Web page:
Hear Me Out: Racial Histories

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"Hear Me Out" with the "Hear" in colored thought bubbles

I was in high school when the Black Lives Matter movement began, and that was perhaps my awakening to racism in the United States. I was an Asian American growing up in a diverse school, with a diverse circle of friends. I understood that there were still racist people in this country despite the Civil Rights Movement and had faced my own microaggressions at school, but in 2014, a door opened.

I began to realize that my upbringing gave me a good helping of privilege. I was adopted and raised by a white family, and by elementary school I had become uninterested in my ethnic background.

I was content to be simply “American.” I spoke without an accent, dressed and ate the “right way,” and grew up in a middle-class household. I have what some academics call “proximity to whiteness.”

From my simplistic, 16-year-old perspective, I became middle ground. I could experience racism, too, but not at the level of Black and Brown people in my hometown. And I knew I was capable of being racist, even if I didn’t mean it or even realize it at the time.

But what I began to learn through books, stories and other people’s experiences was that my role in America was even more complicated than an accidental microaggression or an unconscious bias. As I read books like Michelle Alexander’s “The New Jim Crow,” I learned about our country’s systemic racism.

Systemic racism touches all parts of life and is linked to everything from poverty, to health, to education, to incarceration. It’s racism that doesn’t rely on racist thoughts or actions from individuals, but rather on the laws, regulations, preferences and power structures that have built up over the centuries, and that continue to harm people of color.

I realized that if I wanted to further understand America’s systemic racism and my role in it, I needed to continue reading, listening and learning. Below are some of the books that have shaped my understanding of race and racism in the United States, as well as two books on my To-Read list to continue learning.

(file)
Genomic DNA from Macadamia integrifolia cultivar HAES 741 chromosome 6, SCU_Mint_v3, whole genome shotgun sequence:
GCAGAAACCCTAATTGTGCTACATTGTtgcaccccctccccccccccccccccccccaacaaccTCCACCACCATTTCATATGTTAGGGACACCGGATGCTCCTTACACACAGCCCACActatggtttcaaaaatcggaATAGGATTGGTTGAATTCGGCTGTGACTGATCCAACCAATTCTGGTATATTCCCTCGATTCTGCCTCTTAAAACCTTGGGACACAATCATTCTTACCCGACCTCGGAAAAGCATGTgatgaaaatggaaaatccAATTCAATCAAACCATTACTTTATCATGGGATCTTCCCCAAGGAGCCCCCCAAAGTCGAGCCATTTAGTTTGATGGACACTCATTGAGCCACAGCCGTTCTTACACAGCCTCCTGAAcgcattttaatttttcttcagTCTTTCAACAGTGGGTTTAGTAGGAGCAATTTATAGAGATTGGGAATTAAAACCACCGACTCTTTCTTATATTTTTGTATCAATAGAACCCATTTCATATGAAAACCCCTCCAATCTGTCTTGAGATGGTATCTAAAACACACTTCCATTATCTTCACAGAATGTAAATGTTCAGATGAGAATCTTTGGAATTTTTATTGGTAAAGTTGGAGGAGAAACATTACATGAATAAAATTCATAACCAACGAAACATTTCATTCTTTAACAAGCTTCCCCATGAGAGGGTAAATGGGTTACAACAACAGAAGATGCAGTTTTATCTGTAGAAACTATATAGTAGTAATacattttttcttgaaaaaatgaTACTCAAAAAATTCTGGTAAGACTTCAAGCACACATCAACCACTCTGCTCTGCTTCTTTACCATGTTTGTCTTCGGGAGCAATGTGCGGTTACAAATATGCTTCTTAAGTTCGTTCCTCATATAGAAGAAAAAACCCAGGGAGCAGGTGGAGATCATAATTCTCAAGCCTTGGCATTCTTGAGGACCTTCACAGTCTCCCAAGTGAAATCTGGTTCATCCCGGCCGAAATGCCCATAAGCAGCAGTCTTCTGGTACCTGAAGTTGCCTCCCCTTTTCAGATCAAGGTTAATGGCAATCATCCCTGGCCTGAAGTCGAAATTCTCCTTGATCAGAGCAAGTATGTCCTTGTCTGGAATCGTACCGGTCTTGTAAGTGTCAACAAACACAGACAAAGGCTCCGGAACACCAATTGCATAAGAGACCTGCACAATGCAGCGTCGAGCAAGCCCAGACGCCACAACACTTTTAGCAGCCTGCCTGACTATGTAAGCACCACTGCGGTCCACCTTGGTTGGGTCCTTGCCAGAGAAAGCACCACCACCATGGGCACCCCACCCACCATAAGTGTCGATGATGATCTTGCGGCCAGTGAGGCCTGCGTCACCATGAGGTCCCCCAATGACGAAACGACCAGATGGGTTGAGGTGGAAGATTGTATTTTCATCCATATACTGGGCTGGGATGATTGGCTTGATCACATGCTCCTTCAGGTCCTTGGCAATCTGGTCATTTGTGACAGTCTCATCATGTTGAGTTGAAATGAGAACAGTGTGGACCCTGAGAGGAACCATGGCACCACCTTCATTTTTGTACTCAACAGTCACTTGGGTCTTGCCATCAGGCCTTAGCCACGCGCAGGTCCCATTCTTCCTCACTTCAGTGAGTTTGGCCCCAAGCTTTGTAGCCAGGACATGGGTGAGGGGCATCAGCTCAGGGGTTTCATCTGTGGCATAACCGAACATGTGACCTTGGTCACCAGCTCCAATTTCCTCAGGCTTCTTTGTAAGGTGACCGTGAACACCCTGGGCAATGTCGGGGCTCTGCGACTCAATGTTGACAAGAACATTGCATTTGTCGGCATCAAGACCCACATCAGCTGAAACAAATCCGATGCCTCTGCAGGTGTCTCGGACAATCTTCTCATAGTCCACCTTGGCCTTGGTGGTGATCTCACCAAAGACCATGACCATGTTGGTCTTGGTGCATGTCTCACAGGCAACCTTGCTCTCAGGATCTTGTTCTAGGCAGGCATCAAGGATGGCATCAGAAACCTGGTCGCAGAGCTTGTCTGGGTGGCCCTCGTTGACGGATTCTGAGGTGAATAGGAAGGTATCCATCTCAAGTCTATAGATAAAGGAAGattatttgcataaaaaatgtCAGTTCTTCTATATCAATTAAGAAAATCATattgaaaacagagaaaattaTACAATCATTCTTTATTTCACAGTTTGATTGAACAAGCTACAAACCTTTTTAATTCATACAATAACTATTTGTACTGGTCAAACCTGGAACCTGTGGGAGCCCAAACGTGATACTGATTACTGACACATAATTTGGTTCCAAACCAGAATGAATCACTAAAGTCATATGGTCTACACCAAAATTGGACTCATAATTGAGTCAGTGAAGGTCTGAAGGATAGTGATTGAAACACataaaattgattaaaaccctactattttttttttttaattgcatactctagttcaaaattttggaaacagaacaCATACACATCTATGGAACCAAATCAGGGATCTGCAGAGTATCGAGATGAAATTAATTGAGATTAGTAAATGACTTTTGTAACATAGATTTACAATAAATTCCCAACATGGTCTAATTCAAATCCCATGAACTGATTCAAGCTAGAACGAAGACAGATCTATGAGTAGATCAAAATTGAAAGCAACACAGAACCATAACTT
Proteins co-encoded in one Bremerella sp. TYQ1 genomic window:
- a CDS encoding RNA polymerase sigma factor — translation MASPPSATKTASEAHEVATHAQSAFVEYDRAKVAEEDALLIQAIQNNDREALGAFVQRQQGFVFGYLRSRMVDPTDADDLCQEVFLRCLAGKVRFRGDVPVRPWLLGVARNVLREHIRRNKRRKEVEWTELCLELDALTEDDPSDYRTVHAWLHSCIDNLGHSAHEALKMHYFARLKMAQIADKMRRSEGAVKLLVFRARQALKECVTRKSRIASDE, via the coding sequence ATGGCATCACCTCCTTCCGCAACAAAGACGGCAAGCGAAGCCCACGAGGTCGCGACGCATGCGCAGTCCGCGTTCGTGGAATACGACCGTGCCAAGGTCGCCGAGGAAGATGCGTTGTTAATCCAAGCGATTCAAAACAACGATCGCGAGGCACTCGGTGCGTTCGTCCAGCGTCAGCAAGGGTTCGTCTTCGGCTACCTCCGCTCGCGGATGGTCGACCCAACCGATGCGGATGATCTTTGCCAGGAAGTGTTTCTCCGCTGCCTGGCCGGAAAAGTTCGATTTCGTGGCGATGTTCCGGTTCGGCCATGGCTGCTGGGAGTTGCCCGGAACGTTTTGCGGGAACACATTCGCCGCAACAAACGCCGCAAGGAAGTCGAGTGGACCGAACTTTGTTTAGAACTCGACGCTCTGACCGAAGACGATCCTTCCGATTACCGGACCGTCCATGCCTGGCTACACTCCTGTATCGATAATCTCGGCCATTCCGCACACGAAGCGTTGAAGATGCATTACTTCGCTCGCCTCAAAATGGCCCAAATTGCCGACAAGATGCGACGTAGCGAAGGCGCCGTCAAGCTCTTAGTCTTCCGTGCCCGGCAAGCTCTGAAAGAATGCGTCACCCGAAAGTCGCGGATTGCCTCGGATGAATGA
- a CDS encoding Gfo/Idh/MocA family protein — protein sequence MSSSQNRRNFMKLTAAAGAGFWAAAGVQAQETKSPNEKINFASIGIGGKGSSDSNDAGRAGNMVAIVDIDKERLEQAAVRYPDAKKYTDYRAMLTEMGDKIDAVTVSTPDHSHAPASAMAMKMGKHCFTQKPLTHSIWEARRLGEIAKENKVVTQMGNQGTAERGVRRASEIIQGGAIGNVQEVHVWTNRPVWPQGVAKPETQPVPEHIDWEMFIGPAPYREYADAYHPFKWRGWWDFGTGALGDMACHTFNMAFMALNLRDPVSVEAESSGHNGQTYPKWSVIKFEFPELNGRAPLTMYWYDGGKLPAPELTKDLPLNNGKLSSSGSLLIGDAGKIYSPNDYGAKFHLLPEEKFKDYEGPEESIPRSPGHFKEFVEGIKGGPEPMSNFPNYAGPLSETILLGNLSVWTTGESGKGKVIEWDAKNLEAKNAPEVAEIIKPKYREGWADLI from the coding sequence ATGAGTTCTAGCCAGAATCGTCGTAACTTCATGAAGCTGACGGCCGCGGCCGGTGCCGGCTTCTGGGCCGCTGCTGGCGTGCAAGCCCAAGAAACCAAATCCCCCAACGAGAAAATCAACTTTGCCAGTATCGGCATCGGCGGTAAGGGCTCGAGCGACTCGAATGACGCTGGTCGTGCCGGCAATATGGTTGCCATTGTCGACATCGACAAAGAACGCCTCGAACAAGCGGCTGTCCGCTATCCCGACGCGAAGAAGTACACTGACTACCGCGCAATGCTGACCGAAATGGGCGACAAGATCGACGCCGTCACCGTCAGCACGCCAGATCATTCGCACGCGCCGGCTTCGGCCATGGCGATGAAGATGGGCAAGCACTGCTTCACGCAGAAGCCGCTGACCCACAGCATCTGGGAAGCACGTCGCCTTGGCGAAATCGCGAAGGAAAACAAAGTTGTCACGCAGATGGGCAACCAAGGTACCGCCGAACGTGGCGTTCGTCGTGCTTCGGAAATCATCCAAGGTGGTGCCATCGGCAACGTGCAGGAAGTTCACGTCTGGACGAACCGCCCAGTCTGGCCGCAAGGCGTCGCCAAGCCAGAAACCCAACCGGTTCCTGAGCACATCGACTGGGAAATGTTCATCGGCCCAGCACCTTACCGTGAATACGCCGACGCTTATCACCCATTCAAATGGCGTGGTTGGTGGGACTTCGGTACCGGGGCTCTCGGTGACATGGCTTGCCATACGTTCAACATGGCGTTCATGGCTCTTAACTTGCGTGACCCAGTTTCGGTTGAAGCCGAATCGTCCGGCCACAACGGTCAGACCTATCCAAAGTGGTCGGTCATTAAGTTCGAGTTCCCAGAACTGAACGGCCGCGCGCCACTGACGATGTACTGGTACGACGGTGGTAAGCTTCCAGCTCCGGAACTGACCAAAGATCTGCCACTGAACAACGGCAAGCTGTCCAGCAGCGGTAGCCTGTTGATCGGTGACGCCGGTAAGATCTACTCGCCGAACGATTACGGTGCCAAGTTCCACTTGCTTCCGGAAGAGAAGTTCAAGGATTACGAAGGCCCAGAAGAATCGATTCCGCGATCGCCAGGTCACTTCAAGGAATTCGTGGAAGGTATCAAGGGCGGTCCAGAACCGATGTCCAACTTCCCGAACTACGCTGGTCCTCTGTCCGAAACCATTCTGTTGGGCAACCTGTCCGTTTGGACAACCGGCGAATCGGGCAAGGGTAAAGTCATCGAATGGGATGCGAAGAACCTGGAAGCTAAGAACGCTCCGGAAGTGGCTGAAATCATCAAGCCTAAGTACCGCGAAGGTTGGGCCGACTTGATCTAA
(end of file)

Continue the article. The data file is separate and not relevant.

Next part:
If you’d like to discuss these and related issues, the Library is co-hosting a virtual event on Wednesday, May 26 as part of the ‘Hear Me Out’ Dialogue Series. You can register here for the conversation, ‘Hear Me Out’ Dialogue Series: Racial Histories (One Book, One Philadelphia).

You can find even more book lists and resources from Carnegie Library, such as this Staff Picks of Black and LGBTQ+ Authors, this Staff Picks of Short Story Collections by Black authors, this Staff Picks about the connections between Racism and Economics, and our collection of Black History Month booklists.

You can sign up for a free library card here. If you are new to our eResources, check out these tutorial videos on how to get started.

Looking for a good book, album, movie or TV show? We’re happy to recommend them to you! Use this Personalized Recommendations form to send us some information about what you like and we’ll curate a list just for you.

If you have any additional questions, you can contact a librarian through FacebookInstagram or Twitter. You can also call us at 412.622.3114 or email us at info@carnegielibrary.org.

Blood Dazzler

In minuteby-minute detail, Patricia Smith tracks Hurricane Katrina through the voices of flailing politicians, the dying, their survivors, and the voice of the hurricane itself. You can also check out this title as eBook on Hoopla.

Men We Reaped

Ward contends with the deaths of five young men dear to her and the risk of being a Black man in the rural South. You can also check out this title as eBook on OverDrive/Libby.

The New Jim Crow: Mass Incarceration in the Age of Colorblindness

Despite the triumphant dismantling of the Jim Crow Laws, the system that once forced African Americans into a segregated second-class citizenship still haunts America, the US criminal justice system still unfairly targets Black men and an entire segment of the population is deprived of their basic rights. Outside of prisons, a web of laws and regulations discriminates against these wrongly convicted ex-offenders in voting, housing, employment and education. Alexander here offers an urgent call for justice. You can also check out this title as eBook on OverDrive/Libby, as eAudio on OverDrive/Libby, as eBook on Hoopla or as eAudio on Hoopla.

The Warmth of Other Suns: The Epic Story of America's Great Migration

In this beautifully written masterwork, Pulitzer Prize-winning author Isabel Wilkerson chronicles one of the great untold stories of American history: the decades-long migration of black citizens who fled the South for northern and western cities, in search of a better life. From 1915 to 1970, this exodus of almost six million people changed the face of America. Wilkerson compares this epic migration to the migrations of other peoples in history. She interviewed more than a thousand people, and gained access to new data and official records, to write this definitive and vividly dramatic account of how these American journeys unfolded, altering our cities, our country, and ourselves. You can also check out this title as eBook on OverDrive/Libby.